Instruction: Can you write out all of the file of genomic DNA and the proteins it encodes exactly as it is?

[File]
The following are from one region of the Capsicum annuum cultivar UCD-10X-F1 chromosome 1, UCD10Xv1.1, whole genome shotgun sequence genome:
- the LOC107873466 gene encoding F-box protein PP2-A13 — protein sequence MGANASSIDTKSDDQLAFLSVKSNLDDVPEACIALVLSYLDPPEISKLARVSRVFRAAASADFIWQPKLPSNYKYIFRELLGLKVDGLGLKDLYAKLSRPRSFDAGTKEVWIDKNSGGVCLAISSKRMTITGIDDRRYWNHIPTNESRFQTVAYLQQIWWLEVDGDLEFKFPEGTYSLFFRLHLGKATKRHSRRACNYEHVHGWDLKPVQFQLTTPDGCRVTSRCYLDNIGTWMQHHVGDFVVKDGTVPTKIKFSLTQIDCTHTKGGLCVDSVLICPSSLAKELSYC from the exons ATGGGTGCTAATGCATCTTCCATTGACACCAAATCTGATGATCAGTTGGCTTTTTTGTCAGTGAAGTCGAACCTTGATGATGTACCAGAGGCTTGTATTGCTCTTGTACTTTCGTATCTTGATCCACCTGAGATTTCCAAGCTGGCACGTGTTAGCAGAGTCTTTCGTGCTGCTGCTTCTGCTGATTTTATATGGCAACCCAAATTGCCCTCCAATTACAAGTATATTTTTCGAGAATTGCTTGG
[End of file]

The following are from one region of the Capsicum annuum cultivar UCD-10X-F1 chromosome 1, UCD10Xv1.1, whole genome shotgun sequence genome:
- the LOC107873466 gene encoding F-box protein PP2-A13 — protein sequence MGANASSIDTKSDDQLAFLSVKSNLDDVPEACIALVLSYLDPPEISKLARVSRVFRAAASADFIWQPKLPSNYKYIFRELLGLKVDGLGLKDLYAKLSRPRSFDAGTKEVWIDKNSGGVCLAISSKRMTITGIDDRRYWNHIPTNESRFQTVAYLQQIWWLEVDGDLEFKFPEGTYSLFFRLHLGKATKRHSRRACNYEHVHGWDLKPVQFQLTTPDGCRVTSRCYLDNIGTWMQHHVGDFVVKDGTVPTKIKFSLTQIDCTHTKGGLCVDSVLICPSSLAKELSYC from the exons ATGGGTGCTAATGCATCTTCCATTGACACCAAATCTGATGATCAGTTGGCTTTTTTGTCAGTGAAGTCGAACCTTGATGATGTACCAGAGGCTTGTATTGCTCTTGTACTTTCGTATCTTGATCCACCTGAGATTTCCAAGCTGGCACGTGTTAGCAGAGTCTTTCGTGCTGCTGCTTCTGCTGATTTTATATGGCAACCCAAATTGCCCTCCAATTACAAGTATATTTTTCGAGAATTGCTTGG